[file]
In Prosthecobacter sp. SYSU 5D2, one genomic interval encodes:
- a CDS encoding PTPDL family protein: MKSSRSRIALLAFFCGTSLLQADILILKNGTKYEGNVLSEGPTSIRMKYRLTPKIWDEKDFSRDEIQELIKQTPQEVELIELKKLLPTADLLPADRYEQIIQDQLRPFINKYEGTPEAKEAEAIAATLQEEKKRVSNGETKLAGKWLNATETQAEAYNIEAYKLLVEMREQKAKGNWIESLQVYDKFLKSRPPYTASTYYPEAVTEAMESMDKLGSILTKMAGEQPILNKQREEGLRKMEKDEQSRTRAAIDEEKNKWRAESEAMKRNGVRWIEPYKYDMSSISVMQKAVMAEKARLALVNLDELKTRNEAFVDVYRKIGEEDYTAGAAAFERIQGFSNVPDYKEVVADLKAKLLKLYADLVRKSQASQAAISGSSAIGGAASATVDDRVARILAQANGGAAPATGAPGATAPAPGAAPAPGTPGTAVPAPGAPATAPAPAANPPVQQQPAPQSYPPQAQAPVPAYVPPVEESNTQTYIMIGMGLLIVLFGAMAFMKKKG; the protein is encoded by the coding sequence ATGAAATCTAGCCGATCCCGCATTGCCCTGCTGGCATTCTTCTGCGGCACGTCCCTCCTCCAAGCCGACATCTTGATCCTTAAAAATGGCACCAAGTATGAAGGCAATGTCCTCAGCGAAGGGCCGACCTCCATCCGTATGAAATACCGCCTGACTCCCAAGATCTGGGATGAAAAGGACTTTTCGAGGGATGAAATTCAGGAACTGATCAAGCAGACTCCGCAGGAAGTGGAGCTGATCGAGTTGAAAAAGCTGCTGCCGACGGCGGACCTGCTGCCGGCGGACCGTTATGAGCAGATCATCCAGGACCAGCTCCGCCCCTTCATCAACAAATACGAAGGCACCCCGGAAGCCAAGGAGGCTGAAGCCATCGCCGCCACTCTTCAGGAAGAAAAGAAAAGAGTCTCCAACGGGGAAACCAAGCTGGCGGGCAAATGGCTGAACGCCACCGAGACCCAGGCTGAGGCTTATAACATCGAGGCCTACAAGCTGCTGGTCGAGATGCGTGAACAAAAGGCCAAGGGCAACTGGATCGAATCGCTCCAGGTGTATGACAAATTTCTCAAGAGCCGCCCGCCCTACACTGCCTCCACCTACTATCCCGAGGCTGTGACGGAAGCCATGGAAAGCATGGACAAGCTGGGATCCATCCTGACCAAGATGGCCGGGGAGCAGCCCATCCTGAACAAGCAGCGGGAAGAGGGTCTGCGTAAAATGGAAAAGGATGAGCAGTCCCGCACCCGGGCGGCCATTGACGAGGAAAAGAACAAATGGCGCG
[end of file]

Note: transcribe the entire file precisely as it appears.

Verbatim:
In Prosthecobacter sp. SYSU 5D2, one genomic interval encodes:
- a CDS encoding PTPDL family protein: MKSSRSRIALLAFFCGTSLLQADILILKNGTKYEGNVLSEGPTSIRMKYRLTPKIWDEKDFSRDEIQELIKQTPQEVELIELKKLLPTADLLPADRYEQIIQDQLRPFINKYEGTPEAKEAEAIAATLQEEKKRVSNGETKLAGKWLNATETQAEAYNIEAYKLLVEMREQKAKGNWIESLQVYDKFLKSRPPYTASTYYPEAVTEAMESMDKLGSILTKMAGEQPILNKQREEGLRKMEKDEQSRTRAAIDEEKNKWRAESEAMKRNGVRWIEPYKYDMSSISVMQKAVMAEKARLALVNLDELKTRNEAFVDVYRKIGEEDYTAGAAAFERIQGFSNVPDYKEVVADLKAKLLKLYADLVRKSQASQAAISGSSAIGGAASATVDDRVARILAQANGGAAPATGAPGATAPAPGAAPAPGTPGTAVPAPGAPATAPAPAANPPVQQQPAPQSYPPQAQAPVPAYVPPVEESNTQTYIMIGMGLLIVLFGAMAFMKKKG; the protein is encoded by the coding sequence ATGAAATCTAGCCGATCCCGCATTGCCCTGCTGGCATTCTTCTGCGGCACGTCCCTCCTCCAAGCCGACATCTTGATCCTTAAAAATGGCACCAAGTATGAAGGCAATGTCCTCAGCGAAGGGCCGACCTCCATCCGTATGAAATACCGCCTGACTCCCAAGATCTGGGATGAAAAGGACTTTTCGAGGGATGAAATTCAGGAACTGATCAAGCAGACTCCGCAGGAAGTGGAGCTGATCGAGTTGAAAAAGCTGCTGCCGACGGCGGACCTGCTGCCGGCGGACCGTTATGAGCAGATCATCCAGGACCAGCTCCGCCCCTTCATCAACAAATACGAAGGCACCCCGGAAGCCAAGGAGGCTGAAGCCATCGCCGCCACTCTTCAGGAAGAAAAGAAAAGAGTCTCCAACGGGGAAACCAAGCTGGCGGGCAAATGGCTGAACGCCACCGAGACCCAGGCTGAGGCTTATAACATCGAGGCCTACAAGCTGCTGGTCGAGATGCGTGAACAAAAGGCCAAGGGCAACTGGATCGAATCGCTCCAGGTGTATGACAAATTTCTCAAGAGCCGCCCGCCCTACACTGCCTCCACCTACTATCCCGAGGCTGTGACGGAAGCCATGGAAAGCATGGACAAGCTGGGATCCATCCTGACCAAGATGGCCGGGGAGCAGCCCATCCTGAACAAGCAGCGGGAAGAGGGTCTGCGTAAAATGGAAAAGGATGAGCAGTCCCGCACCCGGGCGGCCATTGACGAGGAAAAGAACAAATGGCGCG